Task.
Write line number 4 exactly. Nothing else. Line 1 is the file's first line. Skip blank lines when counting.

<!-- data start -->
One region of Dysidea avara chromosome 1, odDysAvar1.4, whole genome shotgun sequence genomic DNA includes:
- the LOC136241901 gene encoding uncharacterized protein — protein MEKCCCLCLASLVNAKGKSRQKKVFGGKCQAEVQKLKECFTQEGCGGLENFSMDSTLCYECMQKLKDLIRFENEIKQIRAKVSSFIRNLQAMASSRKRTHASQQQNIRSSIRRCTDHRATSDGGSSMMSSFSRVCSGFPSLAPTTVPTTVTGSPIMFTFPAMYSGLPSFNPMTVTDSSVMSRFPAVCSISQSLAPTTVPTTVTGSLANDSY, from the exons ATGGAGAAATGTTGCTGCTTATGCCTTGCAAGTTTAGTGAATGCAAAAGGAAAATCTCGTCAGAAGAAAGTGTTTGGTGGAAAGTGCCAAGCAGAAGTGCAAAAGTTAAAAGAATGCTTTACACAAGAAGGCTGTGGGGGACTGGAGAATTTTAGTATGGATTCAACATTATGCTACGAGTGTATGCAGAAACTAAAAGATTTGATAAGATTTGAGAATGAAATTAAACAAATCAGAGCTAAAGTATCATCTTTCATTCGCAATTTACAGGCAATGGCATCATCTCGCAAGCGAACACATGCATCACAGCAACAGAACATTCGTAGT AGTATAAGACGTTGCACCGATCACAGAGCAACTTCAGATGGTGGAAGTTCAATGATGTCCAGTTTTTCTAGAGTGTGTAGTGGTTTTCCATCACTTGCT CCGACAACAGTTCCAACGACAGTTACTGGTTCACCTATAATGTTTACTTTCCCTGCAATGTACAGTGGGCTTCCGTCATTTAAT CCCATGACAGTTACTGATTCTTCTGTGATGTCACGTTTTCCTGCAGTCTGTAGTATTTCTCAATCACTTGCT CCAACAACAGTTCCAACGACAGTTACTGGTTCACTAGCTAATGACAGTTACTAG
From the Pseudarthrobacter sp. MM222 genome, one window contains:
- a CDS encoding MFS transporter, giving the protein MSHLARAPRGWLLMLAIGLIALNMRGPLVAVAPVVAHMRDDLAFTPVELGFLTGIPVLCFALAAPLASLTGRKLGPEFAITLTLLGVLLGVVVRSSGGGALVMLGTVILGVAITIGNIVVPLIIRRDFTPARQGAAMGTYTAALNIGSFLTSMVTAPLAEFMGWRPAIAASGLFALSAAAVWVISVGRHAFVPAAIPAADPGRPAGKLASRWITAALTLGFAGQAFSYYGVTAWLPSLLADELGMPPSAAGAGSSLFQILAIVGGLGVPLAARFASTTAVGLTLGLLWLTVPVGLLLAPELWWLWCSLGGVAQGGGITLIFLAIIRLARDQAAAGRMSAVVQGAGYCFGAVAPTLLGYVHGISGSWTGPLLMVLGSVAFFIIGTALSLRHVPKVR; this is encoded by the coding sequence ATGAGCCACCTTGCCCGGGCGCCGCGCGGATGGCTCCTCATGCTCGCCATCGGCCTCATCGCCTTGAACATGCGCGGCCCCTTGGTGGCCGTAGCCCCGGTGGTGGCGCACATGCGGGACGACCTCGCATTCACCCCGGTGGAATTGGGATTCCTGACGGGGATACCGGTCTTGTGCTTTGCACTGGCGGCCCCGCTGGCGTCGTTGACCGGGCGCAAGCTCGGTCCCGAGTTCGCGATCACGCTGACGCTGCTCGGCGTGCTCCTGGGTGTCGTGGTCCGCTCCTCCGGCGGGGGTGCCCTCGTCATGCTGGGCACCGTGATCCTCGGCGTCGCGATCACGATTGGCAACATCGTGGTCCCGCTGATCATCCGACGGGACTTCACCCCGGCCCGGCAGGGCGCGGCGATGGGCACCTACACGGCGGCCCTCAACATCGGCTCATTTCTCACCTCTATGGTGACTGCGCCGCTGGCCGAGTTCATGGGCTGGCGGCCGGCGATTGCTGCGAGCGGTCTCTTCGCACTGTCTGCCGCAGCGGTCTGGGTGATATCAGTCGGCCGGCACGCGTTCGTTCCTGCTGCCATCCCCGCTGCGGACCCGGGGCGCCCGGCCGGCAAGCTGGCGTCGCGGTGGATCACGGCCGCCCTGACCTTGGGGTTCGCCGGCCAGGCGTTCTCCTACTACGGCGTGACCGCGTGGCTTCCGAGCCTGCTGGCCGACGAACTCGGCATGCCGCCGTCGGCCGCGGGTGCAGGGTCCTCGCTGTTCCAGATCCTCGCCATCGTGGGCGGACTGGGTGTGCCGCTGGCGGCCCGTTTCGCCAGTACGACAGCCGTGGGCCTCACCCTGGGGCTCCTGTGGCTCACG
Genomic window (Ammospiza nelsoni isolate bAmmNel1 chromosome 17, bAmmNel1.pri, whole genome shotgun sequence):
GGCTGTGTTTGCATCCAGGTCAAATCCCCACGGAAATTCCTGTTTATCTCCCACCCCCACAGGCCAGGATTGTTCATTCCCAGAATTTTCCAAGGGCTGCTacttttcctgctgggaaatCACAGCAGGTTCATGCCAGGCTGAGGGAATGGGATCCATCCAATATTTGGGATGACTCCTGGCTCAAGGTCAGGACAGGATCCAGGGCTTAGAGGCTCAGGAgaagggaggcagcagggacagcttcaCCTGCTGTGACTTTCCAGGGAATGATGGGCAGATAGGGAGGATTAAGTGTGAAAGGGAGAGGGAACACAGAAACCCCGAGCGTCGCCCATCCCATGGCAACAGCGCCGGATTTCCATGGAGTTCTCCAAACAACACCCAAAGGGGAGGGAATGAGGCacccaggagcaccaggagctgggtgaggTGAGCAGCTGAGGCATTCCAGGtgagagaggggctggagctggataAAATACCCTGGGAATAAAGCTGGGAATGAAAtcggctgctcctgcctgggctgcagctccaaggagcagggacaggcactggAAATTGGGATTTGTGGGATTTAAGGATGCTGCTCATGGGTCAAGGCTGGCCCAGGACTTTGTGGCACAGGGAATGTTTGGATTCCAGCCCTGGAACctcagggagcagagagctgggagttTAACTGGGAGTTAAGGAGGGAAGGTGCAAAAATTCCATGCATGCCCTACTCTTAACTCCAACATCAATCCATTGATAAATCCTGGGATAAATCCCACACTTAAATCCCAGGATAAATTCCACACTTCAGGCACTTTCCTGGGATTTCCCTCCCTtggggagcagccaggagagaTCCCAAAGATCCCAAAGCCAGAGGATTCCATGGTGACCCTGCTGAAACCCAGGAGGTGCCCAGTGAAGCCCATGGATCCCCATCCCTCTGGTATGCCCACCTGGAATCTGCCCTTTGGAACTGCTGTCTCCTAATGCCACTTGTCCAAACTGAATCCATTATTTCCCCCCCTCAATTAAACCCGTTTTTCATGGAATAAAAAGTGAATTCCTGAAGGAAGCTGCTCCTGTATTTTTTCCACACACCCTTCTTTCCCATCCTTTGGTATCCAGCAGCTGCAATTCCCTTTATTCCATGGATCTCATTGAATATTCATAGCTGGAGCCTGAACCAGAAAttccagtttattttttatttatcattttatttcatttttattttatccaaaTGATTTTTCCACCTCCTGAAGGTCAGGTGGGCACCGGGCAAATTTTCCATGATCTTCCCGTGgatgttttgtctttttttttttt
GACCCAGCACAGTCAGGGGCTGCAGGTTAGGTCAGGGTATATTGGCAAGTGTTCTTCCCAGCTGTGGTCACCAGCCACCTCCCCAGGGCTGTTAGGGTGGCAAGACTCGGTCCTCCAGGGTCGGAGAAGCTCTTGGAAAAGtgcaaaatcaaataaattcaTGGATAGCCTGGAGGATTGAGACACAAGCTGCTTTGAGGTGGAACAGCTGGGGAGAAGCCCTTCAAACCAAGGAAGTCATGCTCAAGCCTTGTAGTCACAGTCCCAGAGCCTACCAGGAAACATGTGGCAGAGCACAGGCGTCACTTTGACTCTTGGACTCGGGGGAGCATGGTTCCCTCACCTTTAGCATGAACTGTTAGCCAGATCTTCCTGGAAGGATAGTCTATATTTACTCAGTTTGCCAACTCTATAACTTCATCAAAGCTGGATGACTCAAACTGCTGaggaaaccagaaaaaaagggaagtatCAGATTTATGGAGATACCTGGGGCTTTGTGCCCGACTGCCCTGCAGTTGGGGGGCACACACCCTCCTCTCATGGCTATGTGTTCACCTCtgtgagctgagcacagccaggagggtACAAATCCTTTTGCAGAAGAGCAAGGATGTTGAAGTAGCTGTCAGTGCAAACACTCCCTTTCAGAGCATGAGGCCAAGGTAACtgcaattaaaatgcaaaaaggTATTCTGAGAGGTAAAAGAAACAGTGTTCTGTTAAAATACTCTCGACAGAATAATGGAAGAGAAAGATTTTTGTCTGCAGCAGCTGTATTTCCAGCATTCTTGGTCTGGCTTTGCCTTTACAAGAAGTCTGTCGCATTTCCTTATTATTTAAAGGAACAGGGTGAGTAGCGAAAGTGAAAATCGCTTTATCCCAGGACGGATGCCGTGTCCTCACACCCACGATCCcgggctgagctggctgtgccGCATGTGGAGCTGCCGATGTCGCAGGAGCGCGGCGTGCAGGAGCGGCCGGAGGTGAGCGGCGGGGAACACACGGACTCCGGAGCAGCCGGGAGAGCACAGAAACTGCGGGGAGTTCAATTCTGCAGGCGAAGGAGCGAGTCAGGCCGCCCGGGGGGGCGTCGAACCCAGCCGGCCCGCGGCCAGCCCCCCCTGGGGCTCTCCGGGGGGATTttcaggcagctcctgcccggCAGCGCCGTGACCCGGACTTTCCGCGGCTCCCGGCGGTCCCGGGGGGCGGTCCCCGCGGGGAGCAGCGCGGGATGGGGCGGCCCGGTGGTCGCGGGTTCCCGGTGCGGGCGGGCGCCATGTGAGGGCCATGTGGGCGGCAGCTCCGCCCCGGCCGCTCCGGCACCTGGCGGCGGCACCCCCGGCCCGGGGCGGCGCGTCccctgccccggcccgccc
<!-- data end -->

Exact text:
- a CDS encoding MFS transporter, giving the protein MSHLARAPRGWLLMLAIGLIALNMRGPLVAVAPVVAHMRDDLAFTPVELGFLTGIPVLCFALAAPLASLTGRKLGPEFAITLTLLGVLLGVVVRSSGGGALVMLGTVILGVAITIGNIVVPLIIRRDFTPARQGAAMGTYTAALNIGSFLTSMVTAPLAEFMGWRPAIAASGLFALSAAAVWVISVGRHAFVPAAIPAADPGRPAGKLASRWITAALTLGFAGQAFSYYGVTAWLPSLLADELGMPPSAAGAGSSLFQILAIVGGLGVPLAARFASTTAVGLTLGLLWLTVPVGLLLAPELWWLWCSLGGVAQGGGITLIFLAIIRLARDQAAAGRMSAVVQGAGYCFGAVAPTLLGYVHGISGSWTGPLLMVLGSVAFFIIGTALSLRHVPKVR; this is encoded by the coding sequence ATGAGCCACCTTGCCCGGGCGCCGCGCGGATGGCTCCTCATGCTCGCCATCGGCCTCATCGCCTTGAACATGCGCGGCCCCTTGGTGGCCGTAGCCCCGGTGGTGGCGCACATGCGGGACGACCTCGCATTCACCCCGGTGGAATTGGGATTCCTGACGGGGATACCGGTCTTGTGCTTTGCACTGGCGGCCCCGCTGGCGTCGTTGACCGGGCGCAAGCTCGGTCCCGAGTTCGCGATCACGCTGACGCTGCTCGGCGTGCTCCTGGGTGTCGTGGTCCGCTCCTCCGGCGGGGGTGCCCTCGTCATGCTGGGCACCGTGATCCTCGGCGTCGCGATCACGATTGGCAACATCGTGGTCCCGCTGATCATCCGACGGGACTTCACCCCGGCCCGGCAGGGCGCGGCGATGGGCACCTACACGGCGGCCCTCAACATCGGCTCATTTCTCACCTCTATGGTGACTGCGCCGCTGGCCGAGTTCATGGGCTGGCGGCCGGCGATTGCTGCGAGCGGTCTCTTCGCACTGTCTGCCGCAGCGGTCTGGGTGATATCAGTCGGCCGGCACGCGTTCGTTCCTGCTGCCATCCCCGCTGCGGACCCGGGGCGCCCGGCCGGCAAGCTGGCGTCGCGGTGGATCACGGCCGCCCTGACCTTGGGGTTCGCCGGCCAGGCGTTCTCCTACTACGGCGTGACCGCGTGGCTTCCGAGCCTGCTGGCCGACGAACTCGGCATGCCGCCGTCGGCCGCGGGTGCAGGGTCCTCGCTGTTCCAGATCCTCGCCATCGTGGGCGGACTGGGTGTGCCGCTGGCGGCCCGTTTCGCCAGTACGACAGCCGTGGGCCTCACCCTGGGGCTCCTGTGGCTCACG